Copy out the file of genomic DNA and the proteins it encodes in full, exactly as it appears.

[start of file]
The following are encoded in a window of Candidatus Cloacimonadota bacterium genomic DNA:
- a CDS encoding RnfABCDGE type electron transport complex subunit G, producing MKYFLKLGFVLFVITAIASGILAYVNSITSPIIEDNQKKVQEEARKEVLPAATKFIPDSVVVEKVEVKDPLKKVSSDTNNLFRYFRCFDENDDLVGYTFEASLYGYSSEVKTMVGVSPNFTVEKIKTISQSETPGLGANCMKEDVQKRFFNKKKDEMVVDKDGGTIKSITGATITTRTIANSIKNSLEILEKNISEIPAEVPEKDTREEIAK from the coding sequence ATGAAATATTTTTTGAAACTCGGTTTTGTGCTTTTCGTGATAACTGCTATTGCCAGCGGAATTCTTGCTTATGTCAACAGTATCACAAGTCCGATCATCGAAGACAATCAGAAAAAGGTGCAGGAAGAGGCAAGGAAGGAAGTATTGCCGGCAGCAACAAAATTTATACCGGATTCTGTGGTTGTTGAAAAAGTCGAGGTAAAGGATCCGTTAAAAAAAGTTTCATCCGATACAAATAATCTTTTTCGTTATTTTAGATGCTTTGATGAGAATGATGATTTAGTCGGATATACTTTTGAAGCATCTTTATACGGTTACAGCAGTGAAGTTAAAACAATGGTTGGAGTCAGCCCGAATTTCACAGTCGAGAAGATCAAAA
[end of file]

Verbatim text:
The following are encoded in a window of Candidatus Cloacimonadota bacterium genomic DNA:
- a CDS encoding RnfABCDGE type electron transport complex subunit G, producing MKYFLKLGFVLFVITAIASGILAYVNSITSPIIEDNQKKVQEEARKEVLPAATKFIPDSVVVEKVEVKDPLKKVSSDTNNLFRYFRCFDENDDLVGYTFEASLYGYSSEVKTMVGVSPNFTVEKIKTISQSETPGLGANCMKEDVQKRFFNKKKDEMVVDKDGGTIKSITGATITTRTIANSIKNSLEILEKNISEIPAEVPEKDTREEIAK from the coding sequence ATGAAATATTTTTTGAAACTCGGTTTTGTGCTTTTCGTGATAACTGCTATTGCCAGCGGAATTCTTGCTTATGTCAACAGTATCACAAGTCCGATCATCGAAGACAATCAGAAAAAGGTGCAGGAAGAGGCAAGGAAGGAAGTATTGCCGGCAGCAACAAAATTTATACCGGATTCTGTGGTTGTTGAAAAAGTCGAGGTAAAGGATCCGTTAAAAAAAGTTTCATCCGATACAAATAATCTTTTTCGTTATTTTAGATGCTTTGATGAGAATGATGATTTAGTCGGATATACTTTTGAAGCATCTTTATACGGTTACAGCAGTGAAGTTAAAACAATGGTTGGAGTCAGCCCGAATTTCACAGTCGAGAAGATCAAAA